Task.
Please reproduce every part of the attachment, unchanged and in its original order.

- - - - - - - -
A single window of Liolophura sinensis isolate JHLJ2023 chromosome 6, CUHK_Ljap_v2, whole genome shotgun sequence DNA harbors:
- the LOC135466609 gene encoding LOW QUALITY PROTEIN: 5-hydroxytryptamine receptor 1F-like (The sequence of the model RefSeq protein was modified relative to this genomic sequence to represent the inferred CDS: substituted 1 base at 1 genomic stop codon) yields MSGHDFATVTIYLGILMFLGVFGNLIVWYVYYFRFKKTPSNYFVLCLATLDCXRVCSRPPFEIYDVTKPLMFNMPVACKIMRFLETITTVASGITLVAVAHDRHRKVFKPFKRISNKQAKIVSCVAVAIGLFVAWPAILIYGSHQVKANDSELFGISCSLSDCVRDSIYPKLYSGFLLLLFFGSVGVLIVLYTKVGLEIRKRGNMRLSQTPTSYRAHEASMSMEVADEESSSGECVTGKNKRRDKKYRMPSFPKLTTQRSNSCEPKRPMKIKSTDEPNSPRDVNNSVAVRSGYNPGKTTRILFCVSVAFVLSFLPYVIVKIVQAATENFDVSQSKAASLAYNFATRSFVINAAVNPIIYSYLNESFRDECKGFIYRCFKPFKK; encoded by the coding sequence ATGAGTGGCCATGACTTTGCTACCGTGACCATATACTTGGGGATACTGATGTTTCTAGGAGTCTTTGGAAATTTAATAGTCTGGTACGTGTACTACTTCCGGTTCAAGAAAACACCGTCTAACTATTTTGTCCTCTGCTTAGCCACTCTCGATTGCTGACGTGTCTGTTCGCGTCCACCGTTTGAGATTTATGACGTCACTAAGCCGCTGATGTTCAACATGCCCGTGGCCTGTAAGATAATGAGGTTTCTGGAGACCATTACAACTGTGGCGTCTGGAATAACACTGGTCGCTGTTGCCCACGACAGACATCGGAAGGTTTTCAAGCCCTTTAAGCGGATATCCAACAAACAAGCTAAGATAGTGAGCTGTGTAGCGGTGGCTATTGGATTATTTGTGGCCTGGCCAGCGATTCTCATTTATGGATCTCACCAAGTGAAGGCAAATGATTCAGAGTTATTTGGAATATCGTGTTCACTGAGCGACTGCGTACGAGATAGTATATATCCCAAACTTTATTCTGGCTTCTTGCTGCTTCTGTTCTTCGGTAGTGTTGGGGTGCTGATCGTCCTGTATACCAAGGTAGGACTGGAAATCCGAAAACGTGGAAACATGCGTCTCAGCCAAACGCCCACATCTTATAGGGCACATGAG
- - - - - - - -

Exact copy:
A single window of Liolophura sinensis isolate JHLJ2023 chromosome 6, CUHK_Ljap_v2, whole genome shotgun sequence DNA harbors:
- the LOC135466609 gene encoding LOW QUALITY PROTEIN: 5-hydroxytryptamine receptor 1F-like (The sequence of the model RefSeq protein was modified relative to this genomic sequence to represent the inferred CDS: substituted 1 base at 1 genomic stop codon) yields MSGHDFATVTIYLGILMFLGVFGNLIVWYVYYFRFKKTPSNYFVLCLATLDCXRVCSRPPFEIYDVTKPLMFNMPVACKIMRFLETITTVASGITLVAVAHDRHRKVFKPFKRISNKQAKIVSCVAVAIGLFVAWPAILIYGSHQVKANDSELFGISCSLSDCVRDSIYPKLYSGFLLLLFFGSVGVLIVLYTKVGLEIRKRGNMRLSQTPTSYRAHEASMSMEVADEESSSGECVTGKNKRRDKKYRMPSFPKLTTQRSNSCEPKRPMKIKSTDEPNSPRDVNNSVAVRSGYNPGKTTRILFCVSVAFVLSFLPYVIVKIVQAATENFDVSQSKAASLAYNFATRSFVINAAVNPIIYSYLNESFRDECKGFIYRCFKPFKK; encoded by the coding sequence ATGAGTGGCCATGACTTTGCTACCGTGACCATATACTTGGGGATACTGATGTTTCTAGGAGTCTTTGGAAATTTAATAGTCTGGTACGTGTACTACTTCCGGTTCAAGAAAACACCGTCTAACTATTTTGTCCTCTGCTTAGCCACTCTCGATTGCTGACGTGTCTGTTCGCGTCCACCGTTTGAGATTTATGACGTCACTAAGCCGCTGATGTTCAACATGCCCGTGGCCTGTAAGATAATGAGGTTTCTGGAGACCATTACAACTGTGGCGTCTGGAATAACACTGGTCGCTGTTGCCCACGACAGACATCGGAAGGTTTTCAAGCCCTTTAAGCGGATATCCAACAAACAAGCTAAGATAGTGAGCTGTGTAGCGGTGGCTATTGGATTATTTGTGGCCTGGCCAGCGATTCTCATTTATGGATCTCACCAAGTGAAGGCAAATGATTCAGAGTTATTTGGAATATCGTGTTCACTGAGCGACTGCGTACGAGATAGTATATATCCCAAACTTTATTCTGGCTTCTTGCTGCTTCTGTTCTTCGGTAGTGTTGGGGTGCTGATCGTCCTGTATACCAAGGTAGGACTGGAAATCCGAAAACGTGGAAACATGCGTCTCAGCCAAACGCCCACATCTTATAGGGCACATGAG